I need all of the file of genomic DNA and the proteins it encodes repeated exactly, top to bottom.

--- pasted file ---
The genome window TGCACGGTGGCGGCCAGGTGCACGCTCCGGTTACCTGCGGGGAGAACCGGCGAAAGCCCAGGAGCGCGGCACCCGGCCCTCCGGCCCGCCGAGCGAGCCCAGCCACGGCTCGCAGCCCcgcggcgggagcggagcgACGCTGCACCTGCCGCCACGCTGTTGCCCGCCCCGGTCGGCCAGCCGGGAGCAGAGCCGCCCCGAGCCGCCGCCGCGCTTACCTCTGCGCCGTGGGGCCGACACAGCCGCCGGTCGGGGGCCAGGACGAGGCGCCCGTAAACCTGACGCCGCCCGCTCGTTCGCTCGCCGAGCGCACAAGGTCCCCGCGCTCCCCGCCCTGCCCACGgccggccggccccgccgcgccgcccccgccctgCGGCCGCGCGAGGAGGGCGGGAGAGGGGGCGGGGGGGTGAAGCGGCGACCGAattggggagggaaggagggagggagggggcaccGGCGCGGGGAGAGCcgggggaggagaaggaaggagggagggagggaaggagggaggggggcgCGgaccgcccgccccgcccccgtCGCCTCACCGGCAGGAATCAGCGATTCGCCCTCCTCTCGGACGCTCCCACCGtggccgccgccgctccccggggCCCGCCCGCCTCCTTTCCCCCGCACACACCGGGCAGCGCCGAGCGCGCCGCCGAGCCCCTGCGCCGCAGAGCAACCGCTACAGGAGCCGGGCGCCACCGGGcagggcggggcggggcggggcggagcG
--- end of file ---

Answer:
The genome window TGCACGGTGGCGGCCAGGTGCACGCTCCGGTTACCTGCGGGGAGAACCGGCGAAAGCCCAGGAGCGCGGCACCCGGCCCTCCGGCCCGCCGAGCGAGCCCAGCCACGGCTCGCAGCCCcgcggcgggagcggagcgACGCTGCACCTGCCGCCACGCTGTTGCCCGCCCCGGTCGGCCAGCCGGGAGCAGAGCCGCCCCGAGCCGCCGCCGCGCTTACCTCTGCGCCGTGGGGCCGACACAGCCGCCGGTCGGGGGCCAGGACGAGGCGCCCGTAAACCTGACGCCGCCCGCTCGTTCGCTCGCCGAGCGCACAAGGTCCCCGCGCTCCCCGCCCTGCCCACGgccggccggccccgccgcgccgcccccgccctgCGGCCGCGCGAGGAGGGCGGGAGAGGGGGCGGGGGGGTGAAGCGGCGACCGAattggggagggaaggagggagggagggggcaccGGCGCGGGGAGAGCcgggggaggagaaggaaggagggagggagggaaggagggaggggggcgCGgaccgcccgccccgcccccgtCGCCTCACCGGCAGGAATCAGCGATTCGCCCTCCTCTCGGACGCTCCCACCGtggccgccgccgctccccggggCCCGCCCGCCTCCTTTCCCCCGCACACACCGGGCAGCGCCGAGCGCGCCGCCGAGCCCCTGCGCCGCAGAGCAACCGCTACAGGAGCCGGGCGCCACCGGGcagggcggggcggggcggggcggagcG